Autism diagnosis recognised
This March a digital health platform that spots early signs of autism in kids raised $11.6 million after gaining regulatory recognition by the Food and Drug Administration (FDA).
Cognoa, founded in 2013 by Dennis Wall, PHD, Associate Professor of Pediatrics and Biomedical Data Science at Stanford, closed their latest round of funding from existing investor Morningside, a venture capital vehicle founded in Boston in 1986 by the Chan family of Hong Kong.
The company had recently gained regulatory recognition for its machine learning software as a class II diagnostic medical device for autism.
They will now apply for full clearance, meaning Cognoa will have to show their products are “substantially equivalent” to products previously cleared by the FDA.
Smarter care for India’s elderly
In India elderly healthcare is becoming an urgent national priority. One in 10 Indians is aged above 60 years, but by 2050 nearly one in five of all Indians will be aged 60 years or more.
Portea is a start-up providing affordable home healthcare for those who can’t travel to hospitals.
They use smartphones and wearable technology to collect patient data, which is sent to an EMR system that uses predictive analytics to understand their health trends.
The company, which has raised about $72.5 million in funding, employs over 4000 staff and handles over 70,000 home visits a month across 24 cities in India.
Novartis CEO eyes AI prize
The new CEO of Novartis, the Swiss pharmaceutical giant, is disrupting and driving innovation with artificial intelligence, telemedicine and automation.
Vas Narasimhan, 41, a trained physician, started his tenure in February by building a system called Nerve to track patient data on 550 clinical trials and then use analytics to predict potential errors.
He told Forbes, “Our odds at Novartis of finding bad decisions, then making the right decisions, go up when we are powered by these machine capabilities and artificial intelligences.”
AI revolution in France
French President Emmanuel Macron has said healthcare is the most promising field for artificial intelligence.
Speaking to Wired, he said “It’s impossible when you are looking at [healthtech] companies, not to say, Wow, something is changing drastically.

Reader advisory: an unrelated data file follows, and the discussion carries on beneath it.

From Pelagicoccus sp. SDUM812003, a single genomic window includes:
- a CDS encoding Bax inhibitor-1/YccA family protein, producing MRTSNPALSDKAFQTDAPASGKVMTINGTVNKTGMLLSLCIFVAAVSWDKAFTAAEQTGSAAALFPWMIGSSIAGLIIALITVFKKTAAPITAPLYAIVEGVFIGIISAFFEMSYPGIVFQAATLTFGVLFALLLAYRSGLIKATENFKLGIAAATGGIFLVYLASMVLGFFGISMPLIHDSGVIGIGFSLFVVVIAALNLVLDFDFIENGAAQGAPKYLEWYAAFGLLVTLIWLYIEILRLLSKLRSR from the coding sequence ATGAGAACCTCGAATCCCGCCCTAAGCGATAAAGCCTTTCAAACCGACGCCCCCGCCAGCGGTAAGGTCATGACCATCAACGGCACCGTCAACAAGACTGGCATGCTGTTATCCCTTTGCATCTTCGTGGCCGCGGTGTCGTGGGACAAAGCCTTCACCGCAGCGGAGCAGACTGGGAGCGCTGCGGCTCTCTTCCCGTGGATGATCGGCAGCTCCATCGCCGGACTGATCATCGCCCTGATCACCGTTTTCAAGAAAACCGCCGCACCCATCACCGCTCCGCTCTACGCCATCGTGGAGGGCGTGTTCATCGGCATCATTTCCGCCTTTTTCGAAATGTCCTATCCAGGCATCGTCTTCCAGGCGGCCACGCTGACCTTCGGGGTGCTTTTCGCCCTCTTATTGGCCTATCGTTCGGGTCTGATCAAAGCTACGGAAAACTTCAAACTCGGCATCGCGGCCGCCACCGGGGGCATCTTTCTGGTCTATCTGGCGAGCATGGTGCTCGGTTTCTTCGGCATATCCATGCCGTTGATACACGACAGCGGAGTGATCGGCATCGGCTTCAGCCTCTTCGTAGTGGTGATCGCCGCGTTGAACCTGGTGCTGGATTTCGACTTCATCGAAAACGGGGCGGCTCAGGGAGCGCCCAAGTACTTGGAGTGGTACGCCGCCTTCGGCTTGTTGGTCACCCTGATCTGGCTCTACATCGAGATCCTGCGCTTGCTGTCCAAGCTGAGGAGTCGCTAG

“You can totally transform medical care making it much more predictive and personalized if you get access to a lot of data. We will open our data in France.”
At the Artificial Intelligence for Humanity event in Paris, Macron announced the French government will invest $1.85 billion over five years on AI ventures.
WeChat with China’s AI doctor
Patients of Guangzhou Second Provincial Central Hospital can be diagnosed by an “intelligent doctor”, powered by AI, via smartphone.
Through WeChat, China’s version of Facebook, the AI tool asks patients a series of questions and makes a recommendation based on their answers.
According to a local media report, a 23-year-old woman thought her long-time abdomen pain was related to her digestive system, but the AI tool told her to see a gynaecologist.
The hospital trained the tool, which has an accuracy rate higher than 90% for diagnoses of more than 200 diseases, on data from over 300 million medical records.
Smart criteria for Vietnamese providers
Vietnam’s Ministry of Health has issued criteria for a smart healthcare system, including Big Data and AI, which providers in the country are expected to meet.
Under the criteria, a hospital will be considered “smart” if it uses AI and has software to manage information, tests, storage and image transmission, EHRs and kiosks for patients to search for information.
In Ho Chi Minh City’s hospitals, patients’ health records and results of tests must be digitalised and stored in a database, currently only accessibly to doctors, and made available to patients.
The capital’s City Department of Health has instructed hospitals to draw up a road map that will include human resources and capital expenditures for their facilities.